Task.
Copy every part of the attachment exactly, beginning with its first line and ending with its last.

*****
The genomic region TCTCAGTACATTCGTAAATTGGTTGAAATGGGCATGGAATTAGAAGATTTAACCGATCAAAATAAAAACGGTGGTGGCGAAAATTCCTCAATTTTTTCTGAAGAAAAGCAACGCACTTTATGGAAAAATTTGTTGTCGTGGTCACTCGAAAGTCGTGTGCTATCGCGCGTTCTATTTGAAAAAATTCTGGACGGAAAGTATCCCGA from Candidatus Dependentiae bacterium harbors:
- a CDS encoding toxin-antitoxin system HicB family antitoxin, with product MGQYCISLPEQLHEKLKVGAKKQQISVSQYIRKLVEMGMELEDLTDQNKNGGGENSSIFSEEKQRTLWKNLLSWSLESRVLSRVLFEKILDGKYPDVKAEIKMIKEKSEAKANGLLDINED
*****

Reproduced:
The genomic region TCTCAGTACATTCGTAAATTGGTTGAAATGGGCATGGAATTAGAAGATTTAACCGATCAAAATAAAAACGGTGGTGGCGAAAATTCCTCAATTTTTTCTGAAGAAAAGCAACGCACTTTATGGAAAAATTTGTTGTCGTGGTCACTCGAAAGTCGTGTGCTATCGCGCGTTCTATTTGAAAAAATTCTGGACGGAAAGTATCCCGA from Candidatus Dependentiae bacterium harbors:
- a CDS encoding toxin-antitoxin system HicB family antitoxin, with product MGQYCISLPEQLHEKLKVGAKKQQISVSQYIRKLVEMGMELEDLTDQNKNGGGENSSIFSEEKQRTLWKNLLSWSLESRVLSRVLFEKILDGKYPDVKAEIKMIKEKSEAKANGLLDINED